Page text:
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The Green Valley News, in Arizona, printed the following on 27 November 2013. By Ellen Sussman.

The tough subject of being in charge of one’s own death when a debilitating or painful end is inevitable brought about 300 people out in Saturday morning’s rain to hear Final Exit Network and Hemlock Society founder Derek Humphry.

Humphry, who has been involved in the right-to-die movement since the 1970s, said there is still much work to be done.

In May, Vermont became the fourth state to allow permanently ill patients to seek a lethal dose of medication to hasten their own deaths. It was the first state to approve the right to die through state lawmakers. Oregon and Washington enacted laws through a voter referendum; the Montana Supreme Court made it legal there.

Humphry, speaking to a sympathetic audience, said once doctors realize assisted suicide can be done legally without having their name on a death certificate it gains acceptance.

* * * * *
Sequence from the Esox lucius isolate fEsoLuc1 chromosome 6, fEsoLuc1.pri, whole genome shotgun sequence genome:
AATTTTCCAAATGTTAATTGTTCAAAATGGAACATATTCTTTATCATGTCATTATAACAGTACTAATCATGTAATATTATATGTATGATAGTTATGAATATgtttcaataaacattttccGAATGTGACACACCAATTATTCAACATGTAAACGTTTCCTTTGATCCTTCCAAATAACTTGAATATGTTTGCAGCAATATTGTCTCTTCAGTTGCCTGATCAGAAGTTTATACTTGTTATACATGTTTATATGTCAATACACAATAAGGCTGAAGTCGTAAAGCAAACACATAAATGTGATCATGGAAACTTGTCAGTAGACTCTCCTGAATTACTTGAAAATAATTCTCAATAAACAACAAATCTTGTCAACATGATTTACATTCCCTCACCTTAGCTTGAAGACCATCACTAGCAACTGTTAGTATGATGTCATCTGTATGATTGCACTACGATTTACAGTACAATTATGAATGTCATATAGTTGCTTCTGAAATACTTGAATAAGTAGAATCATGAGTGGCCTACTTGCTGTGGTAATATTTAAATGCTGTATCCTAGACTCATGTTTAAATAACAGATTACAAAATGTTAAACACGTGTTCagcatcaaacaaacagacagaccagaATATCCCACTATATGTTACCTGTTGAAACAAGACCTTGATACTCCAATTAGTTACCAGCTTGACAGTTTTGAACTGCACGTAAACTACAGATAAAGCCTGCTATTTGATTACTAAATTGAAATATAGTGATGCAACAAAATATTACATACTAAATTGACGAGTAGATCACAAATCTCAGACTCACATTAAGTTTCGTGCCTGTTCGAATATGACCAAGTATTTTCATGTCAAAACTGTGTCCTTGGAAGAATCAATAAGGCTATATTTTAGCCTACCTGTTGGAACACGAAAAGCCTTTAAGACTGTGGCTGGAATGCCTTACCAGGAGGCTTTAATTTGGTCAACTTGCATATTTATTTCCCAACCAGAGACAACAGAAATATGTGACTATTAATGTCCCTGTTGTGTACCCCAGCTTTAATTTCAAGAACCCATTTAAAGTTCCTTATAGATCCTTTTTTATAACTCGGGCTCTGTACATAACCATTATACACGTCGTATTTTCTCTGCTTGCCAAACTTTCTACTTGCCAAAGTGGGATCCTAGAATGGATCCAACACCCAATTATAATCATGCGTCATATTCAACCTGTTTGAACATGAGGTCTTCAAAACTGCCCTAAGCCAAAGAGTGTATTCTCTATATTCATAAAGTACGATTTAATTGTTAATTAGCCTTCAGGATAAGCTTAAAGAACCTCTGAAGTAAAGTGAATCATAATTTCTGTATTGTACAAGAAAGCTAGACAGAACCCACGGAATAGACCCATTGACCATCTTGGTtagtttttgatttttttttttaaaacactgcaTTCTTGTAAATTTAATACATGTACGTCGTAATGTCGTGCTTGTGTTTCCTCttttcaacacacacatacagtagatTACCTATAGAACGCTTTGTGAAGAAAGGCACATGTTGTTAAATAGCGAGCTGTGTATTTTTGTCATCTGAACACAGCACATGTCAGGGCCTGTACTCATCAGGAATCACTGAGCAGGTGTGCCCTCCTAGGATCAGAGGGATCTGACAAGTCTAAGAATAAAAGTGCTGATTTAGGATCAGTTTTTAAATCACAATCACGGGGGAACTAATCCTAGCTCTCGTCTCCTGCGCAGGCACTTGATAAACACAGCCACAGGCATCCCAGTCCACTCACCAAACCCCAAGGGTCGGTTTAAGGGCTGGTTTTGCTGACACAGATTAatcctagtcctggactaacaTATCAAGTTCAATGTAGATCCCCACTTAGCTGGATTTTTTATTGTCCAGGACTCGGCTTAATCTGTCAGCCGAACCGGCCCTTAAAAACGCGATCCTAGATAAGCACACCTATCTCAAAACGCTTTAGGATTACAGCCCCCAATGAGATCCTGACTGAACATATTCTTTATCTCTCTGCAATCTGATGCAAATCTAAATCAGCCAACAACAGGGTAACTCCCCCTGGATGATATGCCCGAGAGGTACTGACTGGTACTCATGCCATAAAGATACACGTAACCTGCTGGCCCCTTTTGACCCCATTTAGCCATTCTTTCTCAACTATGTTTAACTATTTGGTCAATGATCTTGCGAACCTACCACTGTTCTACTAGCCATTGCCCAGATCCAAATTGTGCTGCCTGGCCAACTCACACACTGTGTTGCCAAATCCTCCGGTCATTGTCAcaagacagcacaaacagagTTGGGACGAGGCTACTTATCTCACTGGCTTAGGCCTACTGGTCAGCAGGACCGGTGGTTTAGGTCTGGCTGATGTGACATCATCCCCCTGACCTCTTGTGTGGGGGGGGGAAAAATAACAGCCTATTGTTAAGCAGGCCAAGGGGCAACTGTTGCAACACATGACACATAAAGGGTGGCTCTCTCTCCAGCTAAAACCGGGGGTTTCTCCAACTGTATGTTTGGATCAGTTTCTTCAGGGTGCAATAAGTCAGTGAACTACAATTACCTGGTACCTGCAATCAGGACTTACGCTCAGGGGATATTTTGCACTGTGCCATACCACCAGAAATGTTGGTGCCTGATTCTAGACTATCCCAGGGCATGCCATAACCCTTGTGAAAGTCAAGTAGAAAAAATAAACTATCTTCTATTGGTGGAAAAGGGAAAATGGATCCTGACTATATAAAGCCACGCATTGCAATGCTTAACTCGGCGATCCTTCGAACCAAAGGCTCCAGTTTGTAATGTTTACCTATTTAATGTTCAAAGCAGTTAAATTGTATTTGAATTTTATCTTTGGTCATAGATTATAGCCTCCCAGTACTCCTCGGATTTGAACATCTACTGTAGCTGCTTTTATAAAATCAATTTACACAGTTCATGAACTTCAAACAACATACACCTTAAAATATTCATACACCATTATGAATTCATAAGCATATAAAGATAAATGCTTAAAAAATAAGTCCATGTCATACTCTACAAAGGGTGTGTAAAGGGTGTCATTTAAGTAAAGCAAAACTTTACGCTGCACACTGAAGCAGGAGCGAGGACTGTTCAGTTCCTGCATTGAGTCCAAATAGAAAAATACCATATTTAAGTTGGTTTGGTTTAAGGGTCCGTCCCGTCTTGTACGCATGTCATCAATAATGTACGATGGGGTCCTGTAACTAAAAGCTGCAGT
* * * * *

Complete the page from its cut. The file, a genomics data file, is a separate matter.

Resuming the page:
He said a person needs to have an overall picture of what is going on in their mind when considering an end to life and spoke of one’s right “to die peacefully and gracefully within the law.”

Humphry became interested in the topic in the early 1970s when his wife, Jean, was terminally ill. Two years later he wrote a book about the subject, “Jean’s Way,” and said the first printing of 5,000 books sold out in a week. It has since become a classic in the right-to-die movement, which sees Humphry as its chief banner carrier.

Humphry believes there is a need to change state laws that stand in the way of a person’s right to die and added, “It will take team work of doctors, lawyers and nurses to push a law through.”

Final Exit Network’s guide specifies criteria for ending one’s life: a person must be cognitively functional, be physically strong enough to do the required tasks, have an incurable condition that causes intolerable pain, understand the “window of opportunity” while still having mental and physical capability to be able to obtain required items and be approved by FEN’s medical director.

Final Exit Network has no offices or staff. It is run solely by volunteers who work from home.

“We’re here to help people in a caring way within the law,” Humphry said.

Web site: www.finalexitnetwork.org or call 866-654-9156

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